Thank goodness for the Internet. Without it, I would have no idea how to help my kids set up leprechaun traps for St. Patrick’s Day or make bird feeders out of recycled plastic bottles for Earth Day.
My kids absolutely LOVE doing arts and crafts for holidays—even Earth Day and President’s Day. I think they just love working with their hands and “making projects,” as they like to say.
It all started when I had the idea to introduce origami to my kids for Boys’ Day (May 5th), which is celebrated in Japan. My then six-year-old son was hooked. He wanted to learn how to make all sorts of origami animals: birds, fish—you name it. At his kindergarten graduation, he told everyone that he wanted to be an origami teacher when he grew up. He now has six origami books and all kinds of origami paper from wild animal prints to faux peacock feathers, and he loves that he’s able to teach other kids in his class how to do origami.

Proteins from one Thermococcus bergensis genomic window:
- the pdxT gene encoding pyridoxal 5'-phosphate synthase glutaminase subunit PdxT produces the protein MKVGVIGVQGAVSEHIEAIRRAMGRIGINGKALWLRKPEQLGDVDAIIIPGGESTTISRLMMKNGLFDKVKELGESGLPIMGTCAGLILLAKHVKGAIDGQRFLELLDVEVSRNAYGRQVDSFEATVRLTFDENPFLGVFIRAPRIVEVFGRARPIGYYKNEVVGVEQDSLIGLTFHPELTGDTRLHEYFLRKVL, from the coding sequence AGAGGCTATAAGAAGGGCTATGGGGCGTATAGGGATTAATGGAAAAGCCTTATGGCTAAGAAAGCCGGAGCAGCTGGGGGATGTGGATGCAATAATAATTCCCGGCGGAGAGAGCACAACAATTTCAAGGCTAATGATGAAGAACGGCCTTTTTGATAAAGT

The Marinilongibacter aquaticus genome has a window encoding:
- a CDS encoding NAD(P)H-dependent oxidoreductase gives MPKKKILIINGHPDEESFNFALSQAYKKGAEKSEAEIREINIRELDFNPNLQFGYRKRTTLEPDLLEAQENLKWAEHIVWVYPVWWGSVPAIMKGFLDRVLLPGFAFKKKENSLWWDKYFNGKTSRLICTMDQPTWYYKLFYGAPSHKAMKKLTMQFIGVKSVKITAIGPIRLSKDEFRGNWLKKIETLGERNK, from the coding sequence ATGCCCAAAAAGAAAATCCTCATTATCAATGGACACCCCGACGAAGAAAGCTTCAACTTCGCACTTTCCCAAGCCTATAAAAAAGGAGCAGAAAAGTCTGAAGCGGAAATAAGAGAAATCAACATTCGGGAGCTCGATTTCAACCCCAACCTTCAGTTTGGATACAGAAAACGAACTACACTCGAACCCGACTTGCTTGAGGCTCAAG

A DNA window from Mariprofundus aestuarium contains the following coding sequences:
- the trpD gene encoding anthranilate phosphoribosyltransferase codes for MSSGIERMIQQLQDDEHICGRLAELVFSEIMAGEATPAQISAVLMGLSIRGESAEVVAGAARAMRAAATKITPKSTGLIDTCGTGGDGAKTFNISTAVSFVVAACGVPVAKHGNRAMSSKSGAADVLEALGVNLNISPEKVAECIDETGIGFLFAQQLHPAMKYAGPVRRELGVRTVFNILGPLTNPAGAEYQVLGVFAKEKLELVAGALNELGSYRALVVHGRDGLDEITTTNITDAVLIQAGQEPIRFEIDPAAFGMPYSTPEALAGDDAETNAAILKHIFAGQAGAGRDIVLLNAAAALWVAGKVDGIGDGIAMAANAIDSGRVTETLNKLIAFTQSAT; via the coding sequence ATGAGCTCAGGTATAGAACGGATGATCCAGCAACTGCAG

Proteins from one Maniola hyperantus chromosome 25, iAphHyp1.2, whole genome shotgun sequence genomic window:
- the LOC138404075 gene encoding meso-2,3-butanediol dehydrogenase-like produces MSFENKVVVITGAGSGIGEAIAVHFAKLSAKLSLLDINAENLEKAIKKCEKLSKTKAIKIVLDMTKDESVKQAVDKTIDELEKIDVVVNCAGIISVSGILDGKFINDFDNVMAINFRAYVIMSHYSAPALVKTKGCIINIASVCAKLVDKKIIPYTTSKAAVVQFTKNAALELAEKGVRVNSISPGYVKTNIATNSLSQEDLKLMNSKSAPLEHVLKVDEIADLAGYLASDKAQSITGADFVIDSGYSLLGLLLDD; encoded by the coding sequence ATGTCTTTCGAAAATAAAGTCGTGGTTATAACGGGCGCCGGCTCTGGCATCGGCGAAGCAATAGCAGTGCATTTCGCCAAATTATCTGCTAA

For my younger son, I remember we once melted all our broken crayons into heart-shaped silicone molds. I never intended on using heart-shaped molds. I bought them to use for Valentine’s Day years ago, but they were collecting dust in my cupboard. So we used them for our new craft. My son thought his heart-shaped crayons were the coolest thing ever, and I dubbed myself as the coolest mom in the world.
Since then I’ve been addicted to pinning arts and crafts I find on websites and other blogs on Pinterest. Volcano experiment with vinegar and baking soda? We did it. Make-your-own dinosaur fossils? Did it. Sidewalk paint? Did that too. We even make our own Play-Doh. On my best week, we did three arts and crafts projects that I found online. After that, my sons kept asking me after school when I picked them up, “What craft are we doing today?”
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